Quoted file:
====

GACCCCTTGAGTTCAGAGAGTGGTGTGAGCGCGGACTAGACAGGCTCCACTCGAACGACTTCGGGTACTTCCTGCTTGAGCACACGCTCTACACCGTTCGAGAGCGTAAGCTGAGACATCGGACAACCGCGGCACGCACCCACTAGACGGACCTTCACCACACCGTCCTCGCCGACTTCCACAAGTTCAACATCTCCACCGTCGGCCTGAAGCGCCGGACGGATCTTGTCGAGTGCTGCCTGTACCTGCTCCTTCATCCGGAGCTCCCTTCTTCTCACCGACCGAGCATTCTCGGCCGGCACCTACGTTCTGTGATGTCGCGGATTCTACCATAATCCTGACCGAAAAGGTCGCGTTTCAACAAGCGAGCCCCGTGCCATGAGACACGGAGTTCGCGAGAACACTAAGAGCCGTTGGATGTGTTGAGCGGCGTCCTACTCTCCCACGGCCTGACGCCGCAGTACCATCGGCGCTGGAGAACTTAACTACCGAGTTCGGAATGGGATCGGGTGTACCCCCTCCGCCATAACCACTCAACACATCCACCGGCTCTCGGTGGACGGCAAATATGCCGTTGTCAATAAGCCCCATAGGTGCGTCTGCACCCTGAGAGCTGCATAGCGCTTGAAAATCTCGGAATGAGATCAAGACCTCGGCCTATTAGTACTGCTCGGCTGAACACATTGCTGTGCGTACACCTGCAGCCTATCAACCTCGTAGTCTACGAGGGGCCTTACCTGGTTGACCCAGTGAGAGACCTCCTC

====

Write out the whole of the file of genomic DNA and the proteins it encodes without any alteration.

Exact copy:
GACCCCTTGAGTTCAGAGAGTGGTGTGAGCGCGGACTAGACAGGCTCCACTCGAACGACTTCGGGTACTTCCTGCTTGAGCACACGCTCTACACCGTTCGAGAGCGTAAGCTGAGACATCGGACAACCGCGGCACGCACCCACTAGACGGACCTTCACCACACCGTCCTCGCCGACTTCCACAAGTTCAACATCTCCACCGTCGGCCTGAAGCGCCGGACGGATCTTGTCGAGTGCTGCCTGTACCTGCTCCTTCATCCGGAGCTCCCTTCTTCTCACCGACCGAGCATTCTCGGCCGGCACCTACGTTCTGTGATGTCGCGGATTCTACCATAATCCTGACCGAAAAGGTCGCGTTTCAACAAGCGAGCCCCGTGCCATGAGACACGGAGTTCGCGAGAACACTAAGAGCCGTTGGATGTGTTGAGCGGCGTCCTACTCTCCCACGGCCTGACGCCGCAGTACCATCGGCGCTGGAGAACTTAACTACCGAGTTCGGAATGGGATCGGGTGTACCCCCTCCGCCATAACCACTCAACACATCCACCGGCTCTCGGTGGACGGCAAATATGCCGTTGTCAATAAGCCCCATAGGTGCGTCTGCACCCTGAGAGCTGCATAGCGCTTGAAAATCTCGGAATGAGATCAAGACCTCGGCCTATTAGTACTGCTCGGCTGAACACATTGCTGTGCGTACACCTGCAGCCTATCAACCTCGTAGTCTACGAGGGGCCTTACCTGGTTGACCCAGTGAGAGACCTCCTC